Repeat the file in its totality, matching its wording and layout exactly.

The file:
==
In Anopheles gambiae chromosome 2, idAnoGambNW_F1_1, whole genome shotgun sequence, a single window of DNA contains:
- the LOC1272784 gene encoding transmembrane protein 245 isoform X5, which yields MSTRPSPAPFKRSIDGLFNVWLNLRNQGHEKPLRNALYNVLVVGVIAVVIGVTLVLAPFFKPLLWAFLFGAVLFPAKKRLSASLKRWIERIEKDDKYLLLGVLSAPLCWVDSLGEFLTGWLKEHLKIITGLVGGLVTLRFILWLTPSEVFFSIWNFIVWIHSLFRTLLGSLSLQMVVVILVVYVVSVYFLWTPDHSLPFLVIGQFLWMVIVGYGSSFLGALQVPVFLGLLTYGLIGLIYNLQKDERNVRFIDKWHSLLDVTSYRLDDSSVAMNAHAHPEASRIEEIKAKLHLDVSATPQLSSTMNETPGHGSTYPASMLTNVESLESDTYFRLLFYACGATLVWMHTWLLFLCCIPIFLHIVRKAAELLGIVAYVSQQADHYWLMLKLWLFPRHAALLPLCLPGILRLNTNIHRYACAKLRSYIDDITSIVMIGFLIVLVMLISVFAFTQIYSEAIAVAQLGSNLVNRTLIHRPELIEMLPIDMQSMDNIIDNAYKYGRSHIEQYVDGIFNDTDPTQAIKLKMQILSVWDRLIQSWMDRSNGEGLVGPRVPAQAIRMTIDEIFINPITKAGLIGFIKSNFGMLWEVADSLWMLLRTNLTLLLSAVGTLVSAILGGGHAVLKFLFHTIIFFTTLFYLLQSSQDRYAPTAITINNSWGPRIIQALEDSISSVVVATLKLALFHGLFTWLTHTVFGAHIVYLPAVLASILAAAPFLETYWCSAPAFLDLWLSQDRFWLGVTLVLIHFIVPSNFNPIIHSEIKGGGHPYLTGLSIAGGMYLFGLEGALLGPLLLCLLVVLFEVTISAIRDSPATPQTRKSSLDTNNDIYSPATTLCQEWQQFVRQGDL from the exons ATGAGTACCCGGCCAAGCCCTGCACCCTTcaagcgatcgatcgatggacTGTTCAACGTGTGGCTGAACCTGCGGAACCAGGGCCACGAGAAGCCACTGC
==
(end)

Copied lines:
In Anopheles gambiae chromosome 2, idAnoGambNW_F1_1, whole genome shotgun sequence, a single window of DNA contains:
- the LOC1272784 gene encoding transmembrane protein 245 isoform X5, which yields MSTRPSPAPFKRSIDGLFNVWLNLRNQGHEKPLRNALYNVLVVGVIAVVIGVTLVLAPFFKPLLWAFLFGAVLFPAKKRLSASLKRWIERIEKDDKYLLLGVLSAPLCWVDSLGEFLTGWLKEHLKIITGLVGGLVTLRFILWLTPSEVFFSIWNFIVWIHSLFRTLLGSLSLQMVVVILVVYVVSVYFLWTPDHSLPFLVIGQFLWMVIVGYGSSFLGALQVPVFLGLLTYGLIGLIYNLQKDERNVRFIDKWHSLLDVTSYRLDDSSVAMNAHAHPEASRIEEIKAKLHLDVSATPQLSSTMNETPGHGSTYPASMLTNVESLESDTYFRLLFYACGATLVWMHTWLLFLCCIPIFLHIVRKAAELLGIVAYVSQQADHYWLMLKLWLFPRHAALLPLCLPGILRLNTNIHRYACAKLRSYIDDITSIVMIGFLIVLVMLISVFAFTQIYSEAIAVAQLGSNLVNRTLIHRPELIEMLPIDMQSMDNIIDNAYKYGRSHIEQYVDGIFNDTDPTQAIKLKMQILSVWDRLIQSWMDRSNGEGLVGPRVPAQAIRMTIDEIFINPITKAGLIGFIKSNFGMLWEVADSLWMLLRTNLTLLLSAVGTLVSAILGGGHAVLKFLFHTIIFFTTLFYLLQSSQDRYAPTAITINNSWGPRIIQALEDSISSVVVATLKLALFHGLFTWLTHTVFGAHIVYLPAVLASILAAAPFLETYWCSAPAFLDLWLSQDRFWLGVTLVLIHFIVPSNFNPIIHSEIKGGGHPYLTGLSIAGGMYLFGLEGALLGPLLLCLLVVLFEVTISAIRDSPATPQTRKSSLDTNNDIYSPATTLCQEWQQFVRQGDL from the exons ATGAGTACCCGGCCAAGCCCTGCACCCTTcaagcgatcgatcgatggacTGTTCAACGTGTGGCTGAACCTGCGGAACCAGGGCCACGAGAAGCCACTGC